The exact nature of your question is a bit confusing. I understand it as how one can link the experiences of slavery and the Witchcraft accusation narrative. When I read it, the first figure to enter my mind would be Tituba. I think that it is not mistakable to see her as one bridge between both. She is mostly a forgotten figure in the Salem Witchcraft story, but I think that she holds a great deal of importance. In both the slave predicament and the Witchcraft accusation narrative, one sees the fear of "the other." This demonizing of those who are different leads to social repression and outward subjugation from a political order in order to control the elements that are different. Tituba is a slave, and automatically is seen as an element that needs to be subjugated, controlled, and is "demonized" as being different. Her exact ancestry is something of a question, but I think that the argument can be made that many in America at the time viewed slaves, and people of color, in this demonizing light. This has much of connection with the Witchcraft accusations, where if one were perceived to be a "witch," there was immediate demonizing and intense subjugation.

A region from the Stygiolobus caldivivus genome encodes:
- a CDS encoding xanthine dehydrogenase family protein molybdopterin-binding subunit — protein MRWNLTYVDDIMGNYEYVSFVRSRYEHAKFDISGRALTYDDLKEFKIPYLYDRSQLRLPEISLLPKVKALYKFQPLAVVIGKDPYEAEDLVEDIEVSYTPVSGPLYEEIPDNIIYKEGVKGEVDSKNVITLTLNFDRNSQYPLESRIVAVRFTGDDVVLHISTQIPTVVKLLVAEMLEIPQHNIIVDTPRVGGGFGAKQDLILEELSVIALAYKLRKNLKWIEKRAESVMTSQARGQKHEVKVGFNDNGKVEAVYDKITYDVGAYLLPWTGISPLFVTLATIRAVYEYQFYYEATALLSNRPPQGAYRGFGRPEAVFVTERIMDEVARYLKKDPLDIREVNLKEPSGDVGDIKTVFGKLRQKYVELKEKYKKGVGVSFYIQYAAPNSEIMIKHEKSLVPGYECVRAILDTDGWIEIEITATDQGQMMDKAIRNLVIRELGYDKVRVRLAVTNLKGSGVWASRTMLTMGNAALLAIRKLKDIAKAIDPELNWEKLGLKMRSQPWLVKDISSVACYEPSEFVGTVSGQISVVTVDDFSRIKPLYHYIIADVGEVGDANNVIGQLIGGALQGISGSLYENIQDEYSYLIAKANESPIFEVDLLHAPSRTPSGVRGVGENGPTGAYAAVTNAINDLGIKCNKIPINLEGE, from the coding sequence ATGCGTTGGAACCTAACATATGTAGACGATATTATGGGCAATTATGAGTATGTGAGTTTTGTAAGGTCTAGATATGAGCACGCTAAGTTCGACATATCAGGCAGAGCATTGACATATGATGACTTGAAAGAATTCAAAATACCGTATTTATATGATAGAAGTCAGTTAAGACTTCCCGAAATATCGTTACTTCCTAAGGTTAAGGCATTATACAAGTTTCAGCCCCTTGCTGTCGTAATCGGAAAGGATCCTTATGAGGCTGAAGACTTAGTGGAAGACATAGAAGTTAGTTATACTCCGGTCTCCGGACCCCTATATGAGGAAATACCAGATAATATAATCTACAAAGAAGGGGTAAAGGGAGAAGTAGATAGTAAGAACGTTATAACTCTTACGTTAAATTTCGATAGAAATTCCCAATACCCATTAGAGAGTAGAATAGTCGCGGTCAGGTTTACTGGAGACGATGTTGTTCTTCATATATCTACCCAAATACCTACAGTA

Tituba takes the worst of both worlds, and there could be a real interesting debate as to which one holds greater sway in her predicament. The question would be whether or not she is a witch. Certainly, there has been literature to suggest as much. Yet, I also think that part of this has to be seen in the light of Salem, or Colonial America, at the time. If one worshipped religion or spirituality differently, they were automatically deemed "a witch." There was little middle ground here. Tituba might have been a witch, but she also might have worshipped divinity in a different light. Given her background of Caribbean roots and the cultural expressions of provident worship, it could very well be that she was seen to be a "witch" because her form of worship was so different than Puritan times. The other half of this could be that she was an easy target for Abigail and the girls because she was a slave. It seems very unlikely that the word of a slave would be taken over two "upstanding" Puritan lasses. In this light, there is a convergence between being a slave or seen as "different" and the propensity to apply the label of being a witch as a result of it. In this setting, the complexity of religious worship and slave narrative is put aside in place of fear of "the other" dominating all else. When Tituba speaks of the devil being present in Salem, she might be articulating a complex religious belief that argues good and evil are multidimensional elements present in all aspects of daily life. Yet, in the simplistic and reductive social and political orders that seemed predicated on demonizing "the other," such complexity becomes one of the first victims to subjugation. In examining the question posed, I think that Tituba would have to be seen as a character that requires analysis and study.